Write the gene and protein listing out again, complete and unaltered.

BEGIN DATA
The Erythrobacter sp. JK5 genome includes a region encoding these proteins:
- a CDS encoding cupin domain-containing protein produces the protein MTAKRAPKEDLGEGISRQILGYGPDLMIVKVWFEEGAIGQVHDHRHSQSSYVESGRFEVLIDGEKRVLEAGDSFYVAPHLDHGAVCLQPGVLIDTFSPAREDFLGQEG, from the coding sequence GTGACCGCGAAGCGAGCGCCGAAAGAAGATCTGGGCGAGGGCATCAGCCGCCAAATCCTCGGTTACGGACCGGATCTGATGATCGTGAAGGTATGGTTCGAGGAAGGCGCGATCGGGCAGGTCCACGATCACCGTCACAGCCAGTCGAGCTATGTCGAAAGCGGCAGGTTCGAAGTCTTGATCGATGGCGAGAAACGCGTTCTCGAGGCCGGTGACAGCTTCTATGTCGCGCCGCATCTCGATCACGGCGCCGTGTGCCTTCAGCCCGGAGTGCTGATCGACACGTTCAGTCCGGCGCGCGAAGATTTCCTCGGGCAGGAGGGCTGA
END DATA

The Erythrobacter sp. JK5 genome includes a region encoding these proteins:
- a CDS encoding cupin domain-containing protein produces the protein MTAKRAPKEDLGEGISRQILGYGPDLMIVKVWFEEGAIGQVHDHRHSQSSYVESGRFEVLIDGEKRVLEAGDSFYVAPHLDHGAVCLQPGVLIDTFSPAREDFLGQEG, from the coding sequence GTGACCGCGAAGCGAGCGCCGAAAGAAGATCTGGGCGAGGGCATCAGCCGCCAAATCCTCGGTTACGGACCGGATCTGATGATCGTGAAGGTATGGTTCGAGGAAGGCGCGATCGGGCAGGTCCACGATCACCGTCACAGCCAGTCGAGCTATGTCGAAAGCGGCAGGTTCGAAGTCTTGATCGATGGCGAGAAACGCGTTCTCGAGGCCGGTGACAGCTTCTATGTCGCGCCGCATCTCGATCACGGCGCCGTGTGCCTTCAGCCCGGAGTGCTGATCGACACGTTCAGTCCGGCGCGCGAAGATTTCCTCGGGCAGGAGGGCTGA